The ironic thing is that when they tell it, they don’t share as many interests outside of swimming.
“We’re very different people, but I think opposites attract,” said Jenkins. “We both get on very well, but we have very different tastes when it comes to hobbies and music and such.”
“I think we’ll even out,” said Gaffney.
The real contrast is how they train, in a kind of “fire and ice”. Gaffney is the serious, hard-driving competitor, while Jenkins is more of a revealing, fun-loving counterpart. And that is where they may have made their greatest contribution to one another.
“Sometimes I get really serious in the water and Mikaela is a little more relaxed,” said Gaffney. “And it somehow makes me laugh and reminds me to have fun training too.”
“Julia is the toughest swimmer I’ve ever met,” said Jenkins. âAnd I often tend to be a little too relaxed. When I see her pushing really hard, I think, “‘OK, I have to pick this up.'”
The two got to know their families. While Jenkins has only one sibling in a younger brother, Gaffney grew up with four brothers and one sister, admitting that “growing up with lots of boys can be a lot”.
Having an exuberant friend like Jenkins is certainly a different dimension than this upbringing.
“Mikaela has such a fun, energetic personality,” said Gaffney. “She’s just very lively and that’s what I love about her.”
That year, the couple spent nearly three months together at the U.S. Olympic & Paralympic Training Center in Colorado Springs, with Jenkins from Indiana visiting and living next to her friend. It’s been a month since they split as they get ready to face the U.S. Paralympic Team Trials on Jan.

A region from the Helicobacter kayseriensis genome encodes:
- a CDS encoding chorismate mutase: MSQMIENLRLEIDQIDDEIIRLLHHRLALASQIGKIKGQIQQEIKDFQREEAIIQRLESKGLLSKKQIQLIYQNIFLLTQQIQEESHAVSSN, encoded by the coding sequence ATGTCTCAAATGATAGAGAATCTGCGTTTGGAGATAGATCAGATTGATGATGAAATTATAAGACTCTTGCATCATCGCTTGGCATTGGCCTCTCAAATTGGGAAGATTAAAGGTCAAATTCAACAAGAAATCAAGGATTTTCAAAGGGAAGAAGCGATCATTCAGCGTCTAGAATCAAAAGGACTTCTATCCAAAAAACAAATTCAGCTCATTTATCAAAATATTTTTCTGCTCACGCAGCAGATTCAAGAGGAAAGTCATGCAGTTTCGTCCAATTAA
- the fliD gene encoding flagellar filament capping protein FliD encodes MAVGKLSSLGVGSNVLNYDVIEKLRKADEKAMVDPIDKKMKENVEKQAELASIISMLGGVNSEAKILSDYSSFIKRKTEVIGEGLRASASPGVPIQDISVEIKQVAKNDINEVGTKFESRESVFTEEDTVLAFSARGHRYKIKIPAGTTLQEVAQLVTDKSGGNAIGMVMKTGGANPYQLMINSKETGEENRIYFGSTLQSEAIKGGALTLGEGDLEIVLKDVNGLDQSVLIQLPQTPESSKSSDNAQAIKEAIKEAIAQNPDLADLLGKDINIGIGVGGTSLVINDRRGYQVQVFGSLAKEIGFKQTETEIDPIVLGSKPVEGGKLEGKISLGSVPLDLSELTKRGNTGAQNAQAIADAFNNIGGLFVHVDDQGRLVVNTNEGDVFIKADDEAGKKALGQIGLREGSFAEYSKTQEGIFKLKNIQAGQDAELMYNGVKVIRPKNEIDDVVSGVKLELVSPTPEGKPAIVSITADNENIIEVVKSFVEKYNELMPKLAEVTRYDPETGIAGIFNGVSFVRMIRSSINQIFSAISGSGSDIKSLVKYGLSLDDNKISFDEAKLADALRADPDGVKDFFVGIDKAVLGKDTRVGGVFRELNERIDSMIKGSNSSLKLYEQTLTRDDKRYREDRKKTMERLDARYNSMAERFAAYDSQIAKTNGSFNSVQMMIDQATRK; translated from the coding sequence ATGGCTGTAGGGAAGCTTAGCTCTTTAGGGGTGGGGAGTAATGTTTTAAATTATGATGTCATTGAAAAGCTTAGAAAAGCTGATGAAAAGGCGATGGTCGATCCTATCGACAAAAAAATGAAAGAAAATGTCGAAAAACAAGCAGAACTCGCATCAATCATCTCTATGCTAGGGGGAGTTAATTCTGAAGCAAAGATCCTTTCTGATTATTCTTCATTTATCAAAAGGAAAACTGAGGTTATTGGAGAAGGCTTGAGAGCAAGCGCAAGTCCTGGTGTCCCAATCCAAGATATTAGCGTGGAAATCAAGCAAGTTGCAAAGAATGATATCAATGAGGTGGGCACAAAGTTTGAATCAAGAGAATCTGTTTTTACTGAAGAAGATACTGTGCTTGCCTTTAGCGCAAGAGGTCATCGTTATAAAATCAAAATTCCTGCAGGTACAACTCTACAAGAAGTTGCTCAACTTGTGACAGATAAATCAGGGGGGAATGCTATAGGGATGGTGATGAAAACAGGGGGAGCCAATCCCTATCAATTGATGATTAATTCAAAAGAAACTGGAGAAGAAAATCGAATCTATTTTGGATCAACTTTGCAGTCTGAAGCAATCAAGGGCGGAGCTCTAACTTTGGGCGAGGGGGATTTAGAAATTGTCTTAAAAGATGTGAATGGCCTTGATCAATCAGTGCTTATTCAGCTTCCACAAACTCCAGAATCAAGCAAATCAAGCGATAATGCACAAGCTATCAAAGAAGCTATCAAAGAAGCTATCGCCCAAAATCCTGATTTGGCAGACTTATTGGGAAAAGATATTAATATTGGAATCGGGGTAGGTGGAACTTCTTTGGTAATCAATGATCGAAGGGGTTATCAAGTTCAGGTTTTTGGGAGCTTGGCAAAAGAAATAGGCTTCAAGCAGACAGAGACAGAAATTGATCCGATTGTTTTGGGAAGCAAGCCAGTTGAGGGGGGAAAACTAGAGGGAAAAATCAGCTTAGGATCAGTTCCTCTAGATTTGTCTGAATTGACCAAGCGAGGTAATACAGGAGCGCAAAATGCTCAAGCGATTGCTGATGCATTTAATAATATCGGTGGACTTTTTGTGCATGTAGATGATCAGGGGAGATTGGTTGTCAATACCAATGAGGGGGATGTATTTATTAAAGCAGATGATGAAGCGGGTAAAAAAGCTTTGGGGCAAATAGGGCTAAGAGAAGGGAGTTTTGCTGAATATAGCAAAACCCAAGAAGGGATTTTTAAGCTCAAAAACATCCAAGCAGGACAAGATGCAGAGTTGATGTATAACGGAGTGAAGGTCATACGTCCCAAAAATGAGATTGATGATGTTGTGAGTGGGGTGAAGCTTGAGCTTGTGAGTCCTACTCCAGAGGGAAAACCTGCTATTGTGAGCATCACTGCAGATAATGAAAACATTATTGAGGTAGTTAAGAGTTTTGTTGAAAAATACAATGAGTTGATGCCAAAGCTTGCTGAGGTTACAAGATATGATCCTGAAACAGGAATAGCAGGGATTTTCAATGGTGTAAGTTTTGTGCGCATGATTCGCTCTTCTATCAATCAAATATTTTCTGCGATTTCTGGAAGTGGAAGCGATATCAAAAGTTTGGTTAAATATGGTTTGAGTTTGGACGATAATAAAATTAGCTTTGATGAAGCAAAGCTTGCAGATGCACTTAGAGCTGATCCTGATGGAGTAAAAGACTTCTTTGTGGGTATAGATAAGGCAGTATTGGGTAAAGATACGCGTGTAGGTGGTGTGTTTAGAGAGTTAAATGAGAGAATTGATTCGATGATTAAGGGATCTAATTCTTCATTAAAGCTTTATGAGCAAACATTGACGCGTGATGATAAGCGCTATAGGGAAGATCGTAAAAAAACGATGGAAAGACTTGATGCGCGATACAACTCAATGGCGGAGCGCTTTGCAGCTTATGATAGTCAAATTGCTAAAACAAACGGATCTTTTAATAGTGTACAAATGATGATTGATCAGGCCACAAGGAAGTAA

The goal of reaching the Paralympics is about to become reality.
“I think it would be just crazy because very few people can say they were on a team at the Games, be it the Olympics or the Paralympics, let alone one of your best friends,” said Jenkins. “And having both of them in the same area of ââthe room and experiencing it all is definitely a once in a lifetime opportunity, so it’s even better to have one of your closest friends with you.”
That opportunity could have come last year had it not been for the COVID-19 pandemic, which came just around the time they were at that Florida training camp together. But the longer break gave them more time to develop their friendship, their technique in the pool and maybe even increase their chances of success for the games in Tokyo.
“I’m really excited and I’m so excited and I think we’re going to be really great together,” said Gaffney. “We’re going to go in there and just kill it and do our best.”